Wednesday, January 18, 2012

How to Shoot A Golden Photo: Math in Photography

There will be a quiz later.

Remember when you were back in school and your teacher would start rambling on about some topic that you couldn't imagine you'd ever need to know again? I know I do.  But it's funny sometimes how those topics will show up again later, even if it's in a form you don't recognize.  

While photography is a visual art form, you'll find math in photography wherever you look.  There are some basic, timeless rules of composition for photography that you need to know about.  And if you want to forget that they come from math, well, that's fine by me.

The Rule of Thirds


This is probably one of the first rules that photographers are taught, but that doesn't mean it's just for beginners.  Some of the strongest photos ever taken follow this photography rule, and experienced photographers take the rule of thirds into account without even thinking - it just comes naturally.

The idea is to divide your photograph into 9 equal squares, with the dividing lines about 1/3rd and 2/3rds of the way across and down the image.  You then place points of interest in your photograph along those lines and at the intersection of those lines.

Because this results in the subject of the photograph being off-center, you end up with a picture that's more interesting.  Even what would otherwise be a boring picture can be improved by using this guideline to crop the image.

A photo cropped to follow the Rule of Thirds.

The Golden Ratio and the Golden Number


You can think of the Golden Ratio as an advanced version of the Rule of Thirds, because the Rule of Thirds is an easy way to almost achieve the Golden Ratio.   The two aren't exactly the same.

The Golden Ratio is the the number you get when you divide a line into two parts, such that the longer part divided by the smaller part is also equal to the whole length divided by the longer part.  That's a bit much to swallow, I know, but maybe this will help you visualize it.

The Golden Ratio visualized as a line.

The ratio of "a" to "b" is an irrational number, approximately 1.6.18 (this is call the Golden Number). If you make a rectangle that has a width of "a" and a height of "b", you get what's called a Golden Rectangle.  Interestingly, modern camera viewfinders and LCD displays are usually proportional to the Golden Rectangle, so when you take a picture, you're automatically using it for framing.

The Golden Rectangle is built using the Golden Ratio.


A mathematician named Euclid first described the Golden Ratio, way back in 300 B.C.,  as what he called the "extreme and mean ratio" after noticing the number coming up repeatedly in geometry.

Much, much later, in 1202 A.D., another mathematician, Fibonacci, introduced what we now know as the "Fibonacci Sequence" to the Western world.  The Fibonacci Sequence is the series of numbers you get when you start with 0 and 1, and then each subsequent number is the sum of the previous two numbers. 

Leonardo Pisano Bigollo, aka Fibonacci

Fibonacci, being a very bright guy, noted that the ratio of sequential elements in the series approaches the Golden Ratio asymptotically (which means it never quite get there, but keeps getting closer and closer).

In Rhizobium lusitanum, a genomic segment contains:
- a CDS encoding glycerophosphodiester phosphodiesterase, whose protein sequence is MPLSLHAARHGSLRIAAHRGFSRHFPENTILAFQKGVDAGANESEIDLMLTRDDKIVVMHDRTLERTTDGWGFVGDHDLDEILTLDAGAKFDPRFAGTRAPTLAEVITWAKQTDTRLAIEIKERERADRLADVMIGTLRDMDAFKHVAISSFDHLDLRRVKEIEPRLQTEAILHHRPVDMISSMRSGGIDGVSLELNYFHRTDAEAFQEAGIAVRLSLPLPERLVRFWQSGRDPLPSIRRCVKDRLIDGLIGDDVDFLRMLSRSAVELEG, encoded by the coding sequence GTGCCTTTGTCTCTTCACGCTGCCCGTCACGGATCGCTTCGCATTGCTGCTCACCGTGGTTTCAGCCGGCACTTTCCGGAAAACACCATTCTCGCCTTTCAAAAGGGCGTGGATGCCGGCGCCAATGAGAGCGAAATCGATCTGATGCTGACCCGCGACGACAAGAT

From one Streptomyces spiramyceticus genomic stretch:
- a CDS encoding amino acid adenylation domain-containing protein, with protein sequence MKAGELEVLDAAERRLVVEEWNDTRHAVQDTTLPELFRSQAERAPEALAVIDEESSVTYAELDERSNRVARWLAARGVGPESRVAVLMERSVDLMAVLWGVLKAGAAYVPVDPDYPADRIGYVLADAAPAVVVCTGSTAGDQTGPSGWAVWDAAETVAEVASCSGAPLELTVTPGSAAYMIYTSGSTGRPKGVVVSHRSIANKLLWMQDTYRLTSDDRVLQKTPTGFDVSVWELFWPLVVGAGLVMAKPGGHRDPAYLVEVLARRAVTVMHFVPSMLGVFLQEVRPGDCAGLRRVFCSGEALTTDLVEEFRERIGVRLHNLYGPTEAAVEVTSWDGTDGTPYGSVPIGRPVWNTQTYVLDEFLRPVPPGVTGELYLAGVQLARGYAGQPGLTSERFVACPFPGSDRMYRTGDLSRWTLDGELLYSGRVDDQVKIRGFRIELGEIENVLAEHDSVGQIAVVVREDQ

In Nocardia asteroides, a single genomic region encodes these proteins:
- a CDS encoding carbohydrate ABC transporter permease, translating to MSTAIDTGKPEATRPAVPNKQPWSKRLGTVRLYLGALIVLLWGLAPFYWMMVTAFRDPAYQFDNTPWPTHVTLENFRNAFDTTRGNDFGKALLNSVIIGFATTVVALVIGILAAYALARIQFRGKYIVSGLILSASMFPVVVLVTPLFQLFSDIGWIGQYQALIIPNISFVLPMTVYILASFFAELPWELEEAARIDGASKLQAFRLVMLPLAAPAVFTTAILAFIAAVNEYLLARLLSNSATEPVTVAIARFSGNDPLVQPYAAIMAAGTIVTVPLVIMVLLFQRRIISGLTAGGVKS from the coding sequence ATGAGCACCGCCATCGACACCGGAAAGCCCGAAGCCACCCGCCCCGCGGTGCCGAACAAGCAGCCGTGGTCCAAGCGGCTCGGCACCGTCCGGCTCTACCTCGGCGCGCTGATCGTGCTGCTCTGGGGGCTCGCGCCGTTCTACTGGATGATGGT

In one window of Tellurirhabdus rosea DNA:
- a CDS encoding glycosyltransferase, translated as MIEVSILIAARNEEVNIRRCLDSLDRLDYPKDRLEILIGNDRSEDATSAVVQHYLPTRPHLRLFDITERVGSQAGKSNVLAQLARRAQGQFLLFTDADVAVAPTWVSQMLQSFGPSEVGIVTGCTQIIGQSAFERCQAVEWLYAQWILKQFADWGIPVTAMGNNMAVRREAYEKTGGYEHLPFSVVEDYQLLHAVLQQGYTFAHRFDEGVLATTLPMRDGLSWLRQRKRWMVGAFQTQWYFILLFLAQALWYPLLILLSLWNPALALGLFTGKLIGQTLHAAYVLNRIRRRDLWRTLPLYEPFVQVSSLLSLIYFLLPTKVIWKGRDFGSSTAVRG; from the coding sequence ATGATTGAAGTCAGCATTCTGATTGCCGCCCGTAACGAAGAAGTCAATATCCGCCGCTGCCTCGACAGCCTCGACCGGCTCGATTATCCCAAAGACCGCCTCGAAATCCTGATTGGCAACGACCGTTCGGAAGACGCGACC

By the time the Renaissance came around a couple of hundred years later, artists, architects, musicians, and many others started to clue into the Golden Ratio and the Golden Rectangle, and began to to incorporate it into their work, because they believed the Golden Number was appealing to God.  They thought this way because they noticed how it kept showing up in nature.  You can find it in Nautilus Shells, in the family tree of honeybees, and in the spirals of flower.

The Golden Spiral as Photo Composition Guideline


The Golden Spiral, which can be used in photo composition, is generated by created circular arcs that connect the opposite corners of a square (which itself achieves the Golden Ratio along its height and width) in Fibonacci tiling.   Fibonacci tiling is where you keep creating smaller Golden Rectangles inside of each other - the ratio of one rectangle to the next follows the Fibonacci Sequence.  Here's an example of both Fibonacci tiling and the Golden Spiral in photo composition:

Boat photo composed using the Golden Spiral

The Golden Triangle in Photography


And to take it up a notch, there's another photographic composition rule to be aware of: the Golden Triangle.  A Golden Triangle is a triangle where two of the sides are of an equal length (called an isosceles triangle), and the third side (the smaller side) is in a Golden Ratio with it's adjacent sides.  Like pieces of a puzzle, the Golden Triangle, Golden Spiral, and Golden Rectangle all fit together rather nicely.

The pinecone in this picture is another great example
of the Golden Spiral occurring in nature.


Which Photograph Rule to use?


The Golden Triangle is most useful if you need to take a picture that has a lot of diagonal lines in it.  And, as you can see, photos composed using the Golden Spiral are similar to those composed using the Rule of Thirds.  Each will lead you to push the subject of your image off-center, however, the lines drawn by a Golden Spiral are a bit closer to the center of a photo.  If you're wondering which to use, it's usually a matter of timing. If you have plenty of time to frame up your shot perfectly, use the the Golden Spiral.  If you need to take the picture quick, you can still get a great shot using the Rule of Thirds.